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Special Feature: The 2010 HISWA Yacht Valley Tour!

Discussion in 'Special Features & Live Show Coverage' started by YachtForums, Jul 16, 2010.

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  1. 2010 HISWA Yacht Valley Tour
    A Dutch Treat for Yacht Lovers!

    by Carl Camper​

    Translated into English, HISWA is an acronym for the "The National Association of Watersports
    Industries in the Netherlands", an organization that promotes the Dutch Yacht Building Industry.
    Each year, HISWA organizes special tours for the media, naval architects and interior designers, to visit
    selected yards and become more familiar with their manufacturing processes, engineering and capability.​

    The organizers of the 2010 HISWA Tour made an extraordinary, well orchestrated effort to accommodate writers from all over the world with travel, hotel, dinners and drivers. None of the attendees needed to be concerned with navigation, accommodations or scheduling. It was all done for us, so we could concentrate on the task at hand… to be better informed about the Dutch yacht building machine.

    Over the course of the five day event, visiting 2-3 shipyards each day, I came away with a new level of respect for the logistics these yards are managing. I was also impressed with the “anything is possible” approach behind their engineering. These are the people that most of us will never meet, but they are shaping the future of design, engineering and execution. As an engineer who has been exposed to most facets of boat building, I found the depth of knowledge, attention to detail and work ethic among the project managers, design engineers and craftsmen was exemplary. It is worth noting; some of these yards compete with one-another, but each of them was respectful of their competitors and in most cases, would refer a client or customer if another yard was better suited. It appears the Dutch are not only great craftsmen, but ambassadors to business too!

    Surprisingly, many of the yards use the same contractors, shuffling them around as needed, helping to further hone and diversify their skills. In fact, it’s so common that we saw workers in one yard wearing the t-shirts of another yard. Much like the World Soccer Championships, the Dutch Yacht Industry rallies to support a common goal; to take care of the people that help them produce some of the finest yachts in the world. The pride these people take in their work is evident at every turn.
  2. Monday, June 14th​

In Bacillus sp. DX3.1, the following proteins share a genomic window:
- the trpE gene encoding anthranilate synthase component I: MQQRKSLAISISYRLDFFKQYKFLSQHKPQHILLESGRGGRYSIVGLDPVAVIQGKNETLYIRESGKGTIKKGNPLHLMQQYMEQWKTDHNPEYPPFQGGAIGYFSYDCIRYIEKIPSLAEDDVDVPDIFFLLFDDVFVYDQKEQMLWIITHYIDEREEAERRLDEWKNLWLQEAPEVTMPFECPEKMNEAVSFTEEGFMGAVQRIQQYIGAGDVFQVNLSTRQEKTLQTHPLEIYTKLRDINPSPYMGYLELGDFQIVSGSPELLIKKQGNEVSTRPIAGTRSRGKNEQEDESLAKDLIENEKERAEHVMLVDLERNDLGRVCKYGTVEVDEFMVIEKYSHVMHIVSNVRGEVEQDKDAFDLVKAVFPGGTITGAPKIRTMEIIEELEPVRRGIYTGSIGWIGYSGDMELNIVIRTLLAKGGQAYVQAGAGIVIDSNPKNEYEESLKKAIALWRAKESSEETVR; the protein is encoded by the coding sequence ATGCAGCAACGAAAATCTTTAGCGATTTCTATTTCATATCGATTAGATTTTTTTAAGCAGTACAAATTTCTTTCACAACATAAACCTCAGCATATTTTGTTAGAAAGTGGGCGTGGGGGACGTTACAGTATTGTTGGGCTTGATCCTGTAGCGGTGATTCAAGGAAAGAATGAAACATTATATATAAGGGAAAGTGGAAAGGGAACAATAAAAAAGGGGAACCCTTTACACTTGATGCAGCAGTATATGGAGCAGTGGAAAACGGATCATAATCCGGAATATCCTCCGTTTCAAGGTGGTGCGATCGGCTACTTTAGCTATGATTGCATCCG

HISWA Conference

    The HISWA tour began Monday morning with a conference at the Wyndham Apollo Hotel that focused on the state of the Dutch yacht building industry. The Dutch yards are taking an optimistic, but guarded approach in the current economy by taking proactive measures to cut costs, consolidate and streamline operations.

    During the new millennium run-up and the explosive growth of new yacht builds, a number of new yards from around the world entered the fray. In contrast to Holland’s established builders, many of whom are family-owned with decades of experience; these new yards have yet to weather a downturn, and certainly nothing like the financial crisis we face today. The Holland Yachting Group maintains the yards under their fold have a unique advantage in the market. They have generations of craftsmen to pull from, all geographically concentric and they have used profits over the past decade to invest in infrastructure.
  3. Feadship’s Royal Van Lent Yard

    Royal van Lent has been building increasingly larger yachts and due to space constraints, they will undergo a major expansion starting in August, which includes an underground extension for prop clearance on larger yachts, in addition to widening the hall doors and moving the dry-dock door five meters forward. Royal Van Lent will also see widening the locks in the nearby city of Gouda from 12 to 14 meters. The bridges in the towns of Oude and Nieuwe Wetering will also be extended to the same width, with an expected completion date of 2012.

    And why is Feadship plowing the ground beneath them, busting down bridges and stretching sheds? Supersize orders! As of June 2010, here’s the latest yet-to-launch list…

    #681 206’ Redman Whitely Dixon Design
    #682 265’ Remi Tesser Design
    #801 223’ Rodney Black Design (Lady Christine)
    #802 254’ Eidsgaard Design
    #804 146’ Sinot Design
    #1002 288’ Sinot Design
    #1003 288’ Sinot Design
  4. To give you an idea how Royal Van Lent has outgrown their island, here’s the house Dick Van Lent grew up in, withstanding the test of time, right smack in front of the Van Lent yard and taking valuable dock space.
  5. The yachting press was greeted by Henk deVries, Dick van Lent and Francis Vermeer among other Feadship dignitaries. Dick gave a brief presentation about Feadship’s order book and expansion plans before embarking on tours of the Van Lent facility, including an F-45 and the newly splashed ‘Lady Christine’.
  6. In the conference room, I turned to look outside and found the stunted growth version of Lady Christine waiting patiently by the window. But something unusual was happening. It was a sunny day, yet it appeared to be raining on Lady Christine...?